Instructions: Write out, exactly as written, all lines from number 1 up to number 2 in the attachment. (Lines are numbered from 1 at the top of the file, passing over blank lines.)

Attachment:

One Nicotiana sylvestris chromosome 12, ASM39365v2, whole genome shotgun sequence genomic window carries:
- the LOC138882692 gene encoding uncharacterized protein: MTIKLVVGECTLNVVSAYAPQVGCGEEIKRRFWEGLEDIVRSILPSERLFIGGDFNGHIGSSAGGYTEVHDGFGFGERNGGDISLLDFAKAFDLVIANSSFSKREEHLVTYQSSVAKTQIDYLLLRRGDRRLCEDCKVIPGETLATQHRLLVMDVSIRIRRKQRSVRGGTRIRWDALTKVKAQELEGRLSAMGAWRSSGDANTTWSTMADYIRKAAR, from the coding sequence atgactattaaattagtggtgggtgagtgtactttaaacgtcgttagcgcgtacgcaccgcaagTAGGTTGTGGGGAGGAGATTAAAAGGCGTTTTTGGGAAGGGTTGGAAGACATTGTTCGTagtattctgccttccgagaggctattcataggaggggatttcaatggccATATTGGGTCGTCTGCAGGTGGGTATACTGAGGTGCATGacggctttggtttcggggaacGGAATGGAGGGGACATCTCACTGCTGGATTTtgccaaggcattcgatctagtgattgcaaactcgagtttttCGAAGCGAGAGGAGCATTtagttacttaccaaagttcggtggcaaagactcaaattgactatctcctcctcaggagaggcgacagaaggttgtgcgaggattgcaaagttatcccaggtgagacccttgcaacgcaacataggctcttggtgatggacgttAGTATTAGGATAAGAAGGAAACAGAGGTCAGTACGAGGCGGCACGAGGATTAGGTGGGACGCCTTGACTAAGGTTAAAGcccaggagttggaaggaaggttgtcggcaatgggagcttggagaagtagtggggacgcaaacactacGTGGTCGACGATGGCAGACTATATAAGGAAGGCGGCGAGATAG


One Nicotiana sylvestris chromosome 12, ASM39365v2, whole genome shotgun sequence genomic window carries:
- the LOC138882692 gene encoding uncharacterized protein: MTIKLVVGECTLNVVSAYAPQVGCGEEIKRRFWEGLEDIVRSILPSERLFIGGDFNGHIGSSAGGYTEVHDGFGFGERNGGDISLLDFAKAFDLVIANSSFSKREEHLVTYQSSVAKTQIDYLLLRRGDRRLCEDCKVIPGETLATQHRLLVMDVSIRIRRKQRSVRGGTRIRWDALTKVKAQELEGRLSAMGAWRSSGDANTTWSTMADYIRKAAR, from the coding sequence atgactattaaattagtggtgggtgagtgtactttaaacgtcgttagcgcgtacgcaccgcaagTAGGTTGTGGGGAGGAGATTAAAAGGCGTTTTTGGGAAGGGTTGGAAGACATTGTTCGTagtattctgccttccgagaggctattcataggaggggatttcaatggccATATTGGGTCGTCTGCAGGTGGGTATACTGAGGTGCATGacggctttggtttcggggaacGGAATGGAGGGGACATCTCACTGCTGGATTTtgccaaggcattcgatctagtgattgcaaactcgagtttttCGAAGCGAGAGGAGCATTtagttacttaccaaagttcggtggcaaagactcaaattgactatctcctcctcaggagaggcgacagaaggttgtgcgaggattgcaaagttatcccaggtgagacccttgcaacgcaacataggctcttggtgatggacgttAGTATTAGGATAAGAAGGAAACAGAGGTCAGTACGAGGCGGCACGAGGATTAGGTGGGACGCCTTGACTAAGGTTAAAGcccaggagttggaaggaaggttgtcggcaatgggagcttggagaagtagtggggacgcaaacactacGTGGTCGACGATGGCAGACTATATAAGGAAGGCGGCGAGATAG